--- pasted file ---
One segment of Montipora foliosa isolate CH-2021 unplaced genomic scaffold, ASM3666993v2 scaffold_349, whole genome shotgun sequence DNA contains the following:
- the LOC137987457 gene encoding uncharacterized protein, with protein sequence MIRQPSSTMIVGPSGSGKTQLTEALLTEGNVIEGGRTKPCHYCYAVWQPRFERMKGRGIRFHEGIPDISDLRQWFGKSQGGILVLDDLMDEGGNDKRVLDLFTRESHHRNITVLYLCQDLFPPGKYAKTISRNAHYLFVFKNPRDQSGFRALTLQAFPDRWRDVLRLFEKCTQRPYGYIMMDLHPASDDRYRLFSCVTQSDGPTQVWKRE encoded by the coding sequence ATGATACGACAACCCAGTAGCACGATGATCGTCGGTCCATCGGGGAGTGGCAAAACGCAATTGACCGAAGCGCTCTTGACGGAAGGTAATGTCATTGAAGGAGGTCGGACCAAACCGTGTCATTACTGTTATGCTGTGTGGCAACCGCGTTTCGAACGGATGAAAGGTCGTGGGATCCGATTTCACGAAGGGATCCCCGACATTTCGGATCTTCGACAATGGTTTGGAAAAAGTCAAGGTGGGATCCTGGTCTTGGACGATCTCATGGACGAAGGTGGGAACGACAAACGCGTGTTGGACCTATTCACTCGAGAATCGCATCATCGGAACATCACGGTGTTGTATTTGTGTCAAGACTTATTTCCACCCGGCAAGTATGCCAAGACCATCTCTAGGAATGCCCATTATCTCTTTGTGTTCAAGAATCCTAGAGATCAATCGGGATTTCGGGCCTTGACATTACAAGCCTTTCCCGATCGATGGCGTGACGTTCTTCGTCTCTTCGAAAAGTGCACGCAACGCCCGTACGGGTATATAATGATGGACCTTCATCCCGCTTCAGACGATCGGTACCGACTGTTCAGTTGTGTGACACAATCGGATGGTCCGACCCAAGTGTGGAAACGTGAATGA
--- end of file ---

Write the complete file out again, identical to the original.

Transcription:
One segment of Montipora foliosa isolate CH-2021 unplaced genomic scaffold, ASM3666993v2 scaffold_349, whole genome shotgun sequence DNA contains the following:
- the LOC137987457 gene encoding uncharacterized protein, with protein sequence MIRQPSSTMIVGPSGSGKTQLTEALLTEGNVIEGGRTKPCHYCYAVWQPRFERMKGRGIRFHEGIPDISDLRQWFGKSQGGILVLDDLMDEGGNDKRVLDLFTRESHHRNITVLYLCQDLFPPGKYAKTISRNAHYLFVFKNPRDQSGFRALTLQAFPDRWRDVLRLFEKCTQRPYGYIMMDLHPASDDRYRLFSCVTQSDGPTQVWKRE encoded by the coding sequence ATGATACGACAACCCAGTAGCACGATGATCGTCGGTCCATCGGGGAGTGGCAAAACGCAATTGACCGAAGCGCTCTTGACGGAAGGTAATGTCATTGAAGGAGGTCGGACCAAACCGTGTCATTACTGTTATGCTGTGTGGCAACCGCGTTTCGAACGGATGAAAGGTCGTGGGATCCGATTTCACGAAGGGATCCCCGACATTTCGGATCTTCGACAATGGTTTGGAAAAAGTCAAGGTGGGATCCTGGTCTTGGACGATCTCATGGACGAAGGTGGGAACGACAAACGCGTGTTGGACCTATTCACTCGAGAATCGCATCATCGGAACATCACGGTGTTGTATTTGTGTCAAGACTTATTTCCACCCGGCAAGTATGCCAAGACCATCTCTAGGAATGCCCATTATCTCTTTGTGTTCAAGAATCCTAGAGATCAATCGGGATTTCGGGCCTTGACATTACAAGCCTTTCCCGATCGATGGCGTGACGTTCTTCGTCTCTTCGAAAAGTGCACGCAACGCCCGTACGGGTATATAATGATGGACCTTCATCCCGCTTCAGACGATCGGTACCGACTGTTCAGTTGTGTGACACAATCGGATGGTCCGACCCAAGTGTGGAAACGTGAATGA